Article 27 of the Environmental Conservation Law (ECL) was amended to create a new Title 28 for the New York State Bag Waste Reduction Act (“Bag Waste Reduction Act”). The law takes effect March 1, 2020 and prohibits the distribution of plastic carryout bags by retailers in New York State. The law applies to any retailer required to collect New York State sales tax.
A plastic carryout bag is defined in the Bag Waste Reduction Act as “any plastic bag, other than an exempt bag, that is provided to a customer by a person required to collect tax to be used by the customer to carry tangible personal property, regardless of whether such person required to collect tax sells any tangible personal property or service to the customer, and regardless of whether any tangible personal property or service sold is exempt from tax.” Unlike virtually all local laws concerning plastic bags, New York’s statewide law does not exempt reusable bags from the ban on all plastic bags. Most bag laws in the U.S. set a thickness threshold for plastic film bags to be considered reusable. In New York, reusable checkout bags provided to the customer cannot be made out of plastic at all, regardless of thickness. For example, film plastic bags that are 2.25 millimeters or thicker are still considered plastic carryout bags and are not considered reusable bags.
Effective March 1, 2020, businesses are prohibited from distributing plastic carryout bags to customers unless such bags are specifically exempt by the State. At this time, the Bag Waste Reduction Act exempts the following plastic bags:
- Bags used solely to contain or wrap uncooked meat, fish or poultry;
- Bags used by a consumer solely to package bulk items such as fruits, vegetables, grains or candy;
- Bags used solely to contain food sliced or prepared to order;
- Bags used solely to contain a newspaper for delivery to a subscriber;
- Bags sold in bulk to a consumer at the point of sale;
- Trash bags;
- Food storage bags;
- Garment bags;
- Bags prepackaged for sale to a customer;
- Plastic carryout bags provided by a restaurant, tavern, or similar food service establishment, as defined in the state sanitary code, to carry out or deliver food ; or
- Bags provided by a pharmacy to carry prescription drugs.
Since the adoption of the Bag Waste Reduction Act, a new bill was introduced to remove the exemption for restaurants, taverns, or similar food establishments from the Bag Waste Reduction Act (S5185, A7365). However, no action has been taken at this time.
Jurisdiction in all matters pertaining to single-use plastic carryout bags is now vested exclusively in the State. For example, if a local government currently assesses a fee for plastic bags, that fee will be preempted as of March 1, 2020.
The Bag Waste Reduction Act does, however, allow municipalities to regulate paper carryout bags. A paper carryout bag is defined as a “paper bag, other than an exempt bag, that is provided to a customer by a person required to collect tax to be used by the customer to carry tangible personal property, regardless of whether such person required to collect tax sells any tangible personal property or service to the customer, regardless of whether any tangible personal property or service sold is exempt from tax.” One way all municipalities can regulate paper carryout bags is to ban the distribution of such bags. The Bag Waste Reduction Act does not ban paper carryout bags, and nothing in the law prohibits adoption of a local law banning paper carryout bags- this includes cities, counties, towns and villages.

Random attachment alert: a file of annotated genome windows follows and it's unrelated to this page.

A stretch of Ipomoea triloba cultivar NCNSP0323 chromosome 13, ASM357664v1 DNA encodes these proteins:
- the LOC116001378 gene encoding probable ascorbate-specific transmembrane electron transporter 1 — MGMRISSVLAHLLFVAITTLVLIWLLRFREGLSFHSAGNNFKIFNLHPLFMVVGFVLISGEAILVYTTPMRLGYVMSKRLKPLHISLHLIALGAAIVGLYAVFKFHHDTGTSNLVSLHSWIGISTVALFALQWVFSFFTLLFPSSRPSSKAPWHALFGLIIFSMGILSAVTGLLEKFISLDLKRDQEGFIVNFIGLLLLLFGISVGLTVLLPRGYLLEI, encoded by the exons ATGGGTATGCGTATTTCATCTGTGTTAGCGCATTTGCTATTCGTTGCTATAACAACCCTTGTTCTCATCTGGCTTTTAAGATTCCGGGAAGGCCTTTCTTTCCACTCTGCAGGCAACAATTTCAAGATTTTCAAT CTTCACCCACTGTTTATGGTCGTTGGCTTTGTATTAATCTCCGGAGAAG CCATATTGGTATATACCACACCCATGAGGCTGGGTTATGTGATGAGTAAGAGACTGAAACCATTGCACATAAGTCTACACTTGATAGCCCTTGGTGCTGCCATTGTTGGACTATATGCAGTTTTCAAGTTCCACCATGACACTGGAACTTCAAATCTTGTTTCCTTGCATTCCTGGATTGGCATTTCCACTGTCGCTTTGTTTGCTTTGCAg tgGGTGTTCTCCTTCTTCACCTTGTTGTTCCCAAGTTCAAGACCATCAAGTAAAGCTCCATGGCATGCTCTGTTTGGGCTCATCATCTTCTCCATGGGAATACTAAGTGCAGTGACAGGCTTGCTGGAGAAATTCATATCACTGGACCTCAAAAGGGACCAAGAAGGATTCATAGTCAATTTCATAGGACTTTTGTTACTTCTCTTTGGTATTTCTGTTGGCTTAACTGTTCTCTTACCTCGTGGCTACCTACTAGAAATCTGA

Another method of regulating paper carryout bags is through a fee, but this method is limited. The Bag Waste Reduction Act includes an optional tax on paper bags that each county or city in New York may impose at their discretion. As of March 1, 2020, counties and cities are authorized to adopt local laws establishing a five (5) cent fee on paper carryout bags distributed to customers who do not bring reusable bags. Two (2) cents is given back to the counties or cities to be used for purchasing and distributing reusable bags, with priority given to low- and fixed-income communities. The remaining three (3) cents will be deposited into the State Environmental Protection Fund (EPF). If a county and a city wholly within such county both impose a paper bag fee, then the fee imposed by such county will not apply within the territorial limits of the city. There will be no fee imposed on paper bags unless the county or city chooses to act. Furthermore, the Bag Waste Reduction Act does not prohibit individual retailers from imposing their own fee on paper bags.
The Bag Waste Reduction Act also contains a provision to allow municipalities that adopted local laws establishing fees on paper bags prior to March 1, 2020 to continue to require the collection of such fees unless and until the county in which the municipality is located adopts a fee on paper bags. ECL § 27-2805(1)(d).
Additionally, the New York State Department of Environmental Conservation (“DEC”) has adopted a new rule to provide clarity to regulated entities and consumers to ensure Titles 27 and 28 of Article 27 of the Environmental Conservation Law are carried out in a coordinated and consistent manner with respect to plastic bag reduction and film plastic recycling. The regulations will become effective on March 14, 2020, and are available at:
Municipalities should remind residents and businesses that starting March 1, 2020, all plastic carryout bags (other than an exempt bag) are banned from distribution. The law will affect anyone required to collect New York State sales tax, bag manufacturers and consumers.
Should you have any questions regarding the New York State Bag Waste Reduction Act, please contact Drew Gamils, Esq.